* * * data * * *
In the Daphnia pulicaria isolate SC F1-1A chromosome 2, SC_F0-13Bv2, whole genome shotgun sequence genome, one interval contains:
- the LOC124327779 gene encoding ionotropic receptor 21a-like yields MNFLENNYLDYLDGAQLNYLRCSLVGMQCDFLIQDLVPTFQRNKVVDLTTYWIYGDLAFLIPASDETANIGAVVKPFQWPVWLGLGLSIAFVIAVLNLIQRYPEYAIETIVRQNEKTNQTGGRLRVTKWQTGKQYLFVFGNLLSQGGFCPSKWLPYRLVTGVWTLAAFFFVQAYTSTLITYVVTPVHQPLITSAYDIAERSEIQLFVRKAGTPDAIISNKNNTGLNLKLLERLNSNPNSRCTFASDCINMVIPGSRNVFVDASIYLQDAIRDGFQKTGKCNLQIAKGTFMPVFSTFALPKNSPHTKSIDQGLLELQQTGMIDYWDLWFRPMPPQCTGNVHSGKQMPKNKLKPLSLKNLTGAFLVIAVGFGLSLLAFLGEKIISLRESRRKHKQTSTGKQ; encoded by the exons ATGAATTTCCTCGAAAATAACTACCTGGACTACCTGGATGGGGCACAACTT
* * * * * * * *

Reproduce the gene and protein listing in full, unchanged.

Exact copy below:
In the Daphnia pulicaria isolate SC F1-1A chromosome 2, SC_F0-13Bv2, whole genome shotgun sequence genome, one interval contains:
- the LOC124327779 gene encoding ionotropic receptor 21a-like yields MNFLENNYLDYLDGAQLNYLRCSLVGMQCDFLIQDLVPTFQRNKVVDLTTYWIYGDLAFLIPASDETANIGAVVKPFQWPVWLGLGLSIAFVIAVLNLIQRYPEYAIETIVRQNEKTNQTGGRLRVTKWQTGKQYLFVFGNLLSQGGFCPSKWLPYRLVTGVWTLAAFFFVQAYTSTLITYVVTPVHQPLITSAYDIAERSEIQLFVRKAGTPDAIISNKNNTGLNLKLLERLNSNPNSRCTFASDCINMVIPGSRNVFVDASIYLQDAIRDGFQKTGKCNLQIAKGTFMPVFSTFALPKNSPHTKSIDQGLLELQQTGMIDYWDLWFRPMPPQCTGNVHSGKQMPKNKLKPLSLKNLTGAFLVIAVGFGLSLLAFLGEKIISLRESRRKHKQTSTGKQ; encoded by the exons ATGAATTTCCTCGAAAATAACTACCTGGACTACCTGGATGGGGCACAACTT